Pregnant? Here's why you need the flu jab

pregnant woman getting injection vaccine

Flu is a nasty illness. Unlike a cold, where symptoms build up gradually, flu symptoms come on rapidly and intensely in the form of a fever, chills, headache, muscle and joint pain and fatigue.

Flu will render even the most healthy people so exhausted and unwell that they have to stay in bed and rest until they feel better. But for the more vulnerable - including small children, the elderly and those with long term health conditions - it can be extremely dangerous and even lethal. This applies to pregnant women, too.

Why it's important to get vaccinated against flu during pregnancy

Pregnancy naturally weakens the body's immune system, leaving expectant mothers less able to fight off infections - all of which increases the risk of becoming seriously ill as a result of flu.

If you're pregnant during the autumn and winter months, when the flu season falls, the most effective way of protecting yourself and your baby is to be vaccinated against it. The vaccination's available free of charge on the NHS, and it's not just you who will benefit from it; babies born to mothers who have had the flu jab are also protected from flu for the first couple of months of life.

The flu vaccine is completely safe during all stages of pregnancy, but it's best to have it as soon as possible to ensure you're protected throughout flu season. Speak to your midwife or GP about booking an appointment to get the jab.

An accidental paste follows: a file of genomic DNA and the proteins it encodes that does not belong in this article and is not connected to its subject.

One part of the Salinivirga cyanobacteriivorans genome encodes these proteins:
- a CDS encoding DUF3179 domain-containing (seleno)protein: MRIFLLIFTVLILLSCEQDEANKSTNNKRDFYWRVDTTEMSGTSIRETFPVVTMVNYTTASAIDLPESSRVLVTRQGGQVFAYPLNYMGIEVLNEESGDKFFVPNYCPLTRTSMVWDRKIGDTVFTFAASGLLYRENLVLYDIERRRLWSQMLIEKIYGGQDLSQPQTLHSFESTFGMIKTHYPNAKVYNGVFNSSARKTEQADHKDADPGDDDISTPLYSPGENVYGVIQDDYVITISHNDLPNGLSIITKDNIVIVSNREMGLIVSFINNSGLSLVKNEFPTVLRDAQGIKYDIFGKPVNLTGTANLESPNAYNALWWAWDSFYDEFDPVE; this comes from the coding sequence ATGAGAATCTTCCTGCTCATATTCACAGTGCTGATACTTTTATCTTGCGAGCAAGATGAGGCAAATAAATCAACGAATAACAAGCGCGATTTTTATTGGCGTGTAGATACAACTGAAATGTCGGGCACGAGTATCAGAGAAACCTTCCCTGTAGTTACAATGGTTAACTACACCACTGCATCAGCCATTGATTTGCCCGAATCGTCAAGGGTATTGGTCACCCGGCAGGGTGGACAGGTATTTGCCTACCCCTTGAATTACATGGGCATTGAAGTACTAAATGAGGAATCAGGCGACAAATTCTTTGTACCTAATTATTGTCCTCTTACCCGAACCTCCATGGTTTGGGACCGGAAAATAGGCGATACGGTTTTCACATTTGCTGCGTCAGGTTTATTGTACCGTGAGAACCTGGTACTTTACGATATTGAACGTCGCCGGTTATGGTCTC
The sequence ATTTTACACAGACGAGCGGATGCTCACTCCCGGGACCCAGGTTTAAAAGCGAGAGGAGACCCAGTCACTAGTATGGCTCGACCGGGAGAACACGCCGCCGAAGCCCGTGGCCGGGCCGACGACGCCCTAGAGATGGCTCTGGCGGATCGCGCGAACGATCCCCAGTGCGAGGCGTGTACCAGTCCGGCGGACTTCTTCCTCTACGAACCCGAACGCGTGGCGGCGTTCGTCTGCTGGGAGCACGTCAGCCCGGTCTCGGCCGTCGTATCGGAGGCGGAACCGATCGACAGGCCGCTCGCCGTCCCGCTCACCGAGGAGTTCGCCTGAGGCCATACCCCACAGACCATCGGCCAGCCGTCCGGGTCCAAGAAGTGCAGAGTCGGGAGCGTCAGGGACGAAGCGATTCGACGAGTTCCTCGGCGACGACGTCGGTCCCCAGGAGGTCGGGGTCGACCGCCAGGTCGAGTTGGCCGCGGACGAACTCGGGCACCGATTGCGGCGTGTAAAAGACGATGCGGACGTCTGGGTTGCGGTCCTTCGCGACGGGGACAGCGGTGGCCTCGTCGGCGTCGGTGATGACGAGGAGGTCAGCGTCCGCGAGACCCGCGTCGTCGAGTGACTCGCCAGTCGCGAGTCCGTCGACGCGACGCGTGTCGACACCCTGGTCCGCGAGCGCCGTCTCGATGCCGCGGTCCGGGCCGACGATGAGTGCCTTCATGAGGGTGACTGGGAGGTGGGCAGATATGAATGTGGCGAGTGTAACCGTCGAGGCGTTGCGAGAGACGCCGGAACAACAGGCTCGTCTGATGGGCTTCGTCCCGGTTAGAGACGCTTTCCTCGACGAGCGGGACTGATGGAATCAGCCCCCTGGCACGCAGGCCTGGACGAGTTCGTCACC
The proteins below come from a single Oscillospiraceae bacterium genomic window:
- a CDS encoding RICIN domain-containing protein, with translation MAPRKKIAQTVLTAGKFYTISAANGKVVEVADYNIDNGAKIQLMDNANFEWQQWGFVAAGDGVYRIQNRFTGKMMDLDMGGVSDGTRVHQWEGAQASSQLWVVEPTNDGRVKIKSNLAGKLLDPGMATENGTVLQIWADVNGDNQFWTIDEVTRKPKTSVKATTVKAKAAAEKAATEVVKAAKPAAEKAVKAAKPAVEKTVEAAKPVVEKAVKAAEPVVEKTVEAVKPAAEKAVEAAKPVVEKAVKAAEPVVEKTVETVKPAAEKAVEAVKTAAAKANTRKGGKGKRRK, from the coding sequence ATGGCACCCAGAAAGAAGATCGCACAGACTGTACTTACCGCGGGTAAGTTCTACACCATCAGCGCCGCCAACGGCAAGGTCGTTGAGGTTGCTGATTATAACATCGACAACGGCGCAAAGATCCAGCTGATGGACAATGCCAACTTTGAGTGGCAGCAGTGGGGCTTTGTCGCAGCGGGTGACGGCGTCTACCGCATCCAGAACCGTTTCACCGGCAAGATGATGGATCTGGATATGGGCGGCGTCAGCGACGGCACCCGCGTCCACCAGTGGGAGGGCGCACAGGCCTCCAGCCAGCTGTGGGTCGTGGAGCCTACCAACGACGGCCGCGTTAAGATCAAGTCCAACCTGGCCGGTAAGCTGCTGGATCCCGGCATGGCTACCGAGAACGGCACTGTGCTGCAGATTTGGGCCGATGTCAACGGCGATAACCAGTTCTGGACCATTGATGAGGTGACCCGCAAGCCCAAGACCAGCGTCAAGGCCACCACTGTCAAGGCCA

Flu vaccine: the facts

  • You are not protected if you had the flu vaccine last year or prior to that; to be protected you must have the vaccine each year
  • You cannot catch flu from receiving the vaccination. You might have a sore arm, and perhaps some cold-like symptoms after having it
  • It is never too late to get the flu jab. You might have very recently become pregnant in the middle of the flu season - you should still be vaccinated for optimum protection
  • Antibiotics do not work against the flu because it is a virus; antibiotics only fight against bacterial infections
  • While helpful in protecting cells, vitamin C does not protect against the flu - and that especially includes pregnant women

For more information about getting the flu vaccine this winter, visit NHS Stay Well.


This content has been provided by Professor Dame Sally C Davies, Chief Medical Officer for England, and the Department of Health

Last updated: about 2 months ago